Towards the end of the program, Dr. D opened the panel up to questions from the audience. I wish I could say I was surprised when someone asked what informed Dawn’s choice to cast a woman as Falstaff, but I wasn’t. But what was really moving, was Dawn’s response: “in the spirit of honoring company, I thought ‘why not’ make a statement in life about the facility an actor has to play cross gender, and also, we don’t need to pass up an actor of K.T.’s skill because of gender. K.T. has generosity, comedic timing, and takes great risks in the rehearsal room. Not to mention, she won’t need to wear a fat suit (pause for audience laughter). And I say that, not to be demeaning, but to emphasize that we need to move away from petite actors playing characters of size.” What were they laughing at? Is the notion of casting an actor who doesn’t require a fat suit, funny? Or was it nervous laughter because they are uncomfortable that it’s a plus-size woman playing this role? Or is it both? Fatphobia is a real and true thing. And even within the world of Merry Wives of Windsor, fat jokes are made at Falstaff’s expense. We also see this to the n’th degree in Henry IV, Part One. It’s something that I know, personally, I’m very sensitive to. I could go on and on and on about the daily noise I experience being a plus-sized female director. But I’m also angry that we are still restricted by “type.” Why do we instill this notion in our actors? Just this week in rehearsal, an actor shared their experience being told to lose weight or they wouldn’t be considered for “these roles anymore.” I’m feeling very activated by this, and I am brainstorming in how I can make anti-type casting even more a vital piece of my personal mission as an artist. Stay tuned…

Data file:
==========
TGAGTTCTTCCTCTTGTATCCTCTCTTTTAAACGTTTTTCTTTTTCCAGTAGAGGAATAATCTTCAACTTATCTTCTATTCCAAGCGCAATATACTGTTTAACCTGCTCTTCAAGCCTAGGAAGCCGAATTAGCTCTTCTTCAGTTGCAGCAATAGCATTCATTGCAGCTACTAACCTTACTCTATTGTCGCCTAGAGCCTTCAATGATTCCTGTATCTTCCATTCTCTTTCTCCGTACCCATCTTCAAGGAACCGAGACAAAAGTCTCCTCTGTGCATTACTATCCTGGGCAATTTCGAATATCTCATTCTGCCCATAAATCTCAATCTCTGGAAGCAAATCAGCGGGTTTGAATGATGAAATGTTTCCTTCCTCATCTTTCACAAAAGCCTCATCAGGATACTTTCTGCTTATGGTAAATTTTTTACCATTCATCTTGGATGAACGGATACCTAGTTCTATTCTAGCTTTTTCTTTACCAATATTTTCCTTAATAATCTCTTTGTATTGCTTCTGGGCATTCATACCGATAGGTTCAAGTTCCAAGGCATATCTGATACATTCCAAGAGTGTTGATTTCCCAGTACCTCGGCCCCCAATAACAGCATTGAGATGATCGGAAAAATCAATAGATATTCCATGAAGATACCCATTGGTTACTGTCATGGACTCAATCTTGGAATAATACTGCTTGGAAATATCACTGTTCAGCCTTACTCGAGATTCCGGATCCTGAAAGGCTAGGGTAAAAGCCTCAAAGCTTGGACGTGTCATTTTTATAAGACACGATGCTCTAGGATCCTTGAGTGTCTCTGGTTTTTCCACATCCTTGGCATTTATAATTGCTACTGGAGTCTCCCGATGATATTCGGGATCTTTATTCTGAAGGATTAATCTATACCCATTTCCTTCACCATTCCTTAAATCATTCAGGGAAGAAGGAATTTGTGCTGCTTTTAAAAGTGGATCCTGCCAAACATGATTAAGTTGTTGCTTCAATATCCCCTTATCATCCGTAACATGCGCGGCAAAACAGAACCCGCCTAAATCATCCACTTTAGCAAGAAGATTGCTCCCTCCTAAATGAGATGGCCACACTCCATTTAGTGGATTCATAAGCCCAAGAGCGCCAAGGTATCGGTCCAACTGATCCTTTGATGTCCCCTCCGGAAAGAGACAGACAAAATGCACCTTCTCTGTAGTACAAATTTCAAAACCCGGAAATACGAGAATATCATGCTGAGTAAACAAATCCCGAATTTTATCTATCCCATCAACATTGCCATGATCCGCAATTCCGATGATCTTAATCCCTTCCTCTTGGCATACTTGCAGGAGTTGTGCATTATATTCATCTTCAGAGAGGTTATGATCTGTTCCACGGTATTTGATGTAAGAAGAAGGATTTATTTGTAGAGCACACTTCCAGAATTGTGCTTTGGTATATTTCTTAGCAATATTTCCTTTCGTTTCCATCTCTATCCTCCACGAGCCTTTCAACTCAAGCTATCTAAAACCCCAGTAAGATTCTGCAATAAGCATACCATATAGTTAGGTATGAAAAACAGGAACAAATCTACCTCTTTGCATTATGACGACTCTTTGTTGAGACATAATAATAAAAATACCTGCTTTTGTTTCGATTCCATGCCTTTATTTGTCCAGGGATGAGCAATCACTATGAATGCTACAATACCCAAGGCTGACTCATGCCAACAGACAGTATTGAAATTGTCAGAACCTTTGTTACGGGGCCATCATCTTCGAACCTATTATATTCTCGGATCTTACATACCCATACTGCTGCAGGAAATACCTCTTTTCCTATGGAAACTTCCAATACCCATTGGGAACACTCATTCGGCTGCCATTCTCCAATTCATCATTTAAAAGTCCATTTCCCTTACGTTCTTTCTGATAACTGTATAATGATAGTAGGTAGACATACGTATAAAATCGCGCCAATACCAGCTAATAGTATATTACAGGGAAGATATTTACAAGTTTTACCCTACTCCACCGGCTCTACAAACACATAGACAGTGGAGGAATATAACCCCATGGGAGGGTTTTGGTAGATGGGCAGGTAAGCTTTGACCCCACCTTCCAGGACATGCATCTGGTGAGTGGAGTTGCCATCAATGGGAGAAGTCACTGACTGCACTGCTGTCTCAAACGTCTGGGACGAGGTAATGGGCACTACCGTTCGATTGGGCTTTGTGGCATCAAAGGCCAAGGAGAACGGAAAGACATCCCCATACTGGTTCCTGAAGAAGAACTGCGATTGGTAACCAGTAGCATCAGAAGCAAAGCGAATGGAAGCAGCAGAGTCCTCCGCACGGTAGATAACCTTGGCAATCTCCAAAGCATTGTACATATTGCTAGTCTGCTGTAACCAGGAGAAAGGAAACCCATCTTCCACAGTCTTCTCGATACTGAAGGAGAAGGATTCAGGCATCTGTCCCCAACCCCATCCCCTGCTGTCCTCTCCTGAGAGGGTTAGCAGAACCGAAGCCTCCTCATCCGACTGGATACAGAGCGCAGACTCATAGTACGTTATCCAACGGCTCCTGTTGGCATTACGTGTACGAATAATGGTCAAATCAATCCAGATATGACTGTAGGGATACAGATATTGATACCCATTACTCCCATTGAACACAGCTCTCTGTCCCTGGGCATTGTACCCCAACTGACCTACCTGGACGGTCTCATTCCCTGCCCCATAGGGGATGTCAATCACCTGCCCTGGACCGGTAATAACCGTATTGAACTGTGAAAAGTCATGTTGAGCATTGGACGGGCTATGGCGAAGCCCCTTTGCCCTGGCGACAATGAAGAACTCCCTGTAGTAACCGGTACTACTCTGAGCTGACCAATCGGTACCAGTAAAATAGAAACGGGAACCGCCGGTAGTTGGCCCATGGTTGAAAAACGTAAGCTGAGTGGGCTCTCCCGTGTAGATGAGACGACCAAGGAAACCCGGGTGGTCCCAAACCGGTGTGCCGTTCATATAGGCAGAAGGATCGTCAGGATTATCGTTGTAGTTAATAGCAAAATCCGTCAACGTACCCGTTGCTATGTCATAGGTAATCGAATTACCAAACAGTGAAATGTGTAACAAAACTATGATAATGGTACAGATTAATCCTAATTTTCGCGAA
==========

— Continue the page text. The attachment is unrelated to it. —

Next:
“The Subtle Manifestations of Privilege” from Frank Guzman

In Assistantship, Audience Development, Frank Guzman on July 24, 2013 at 11:13 AM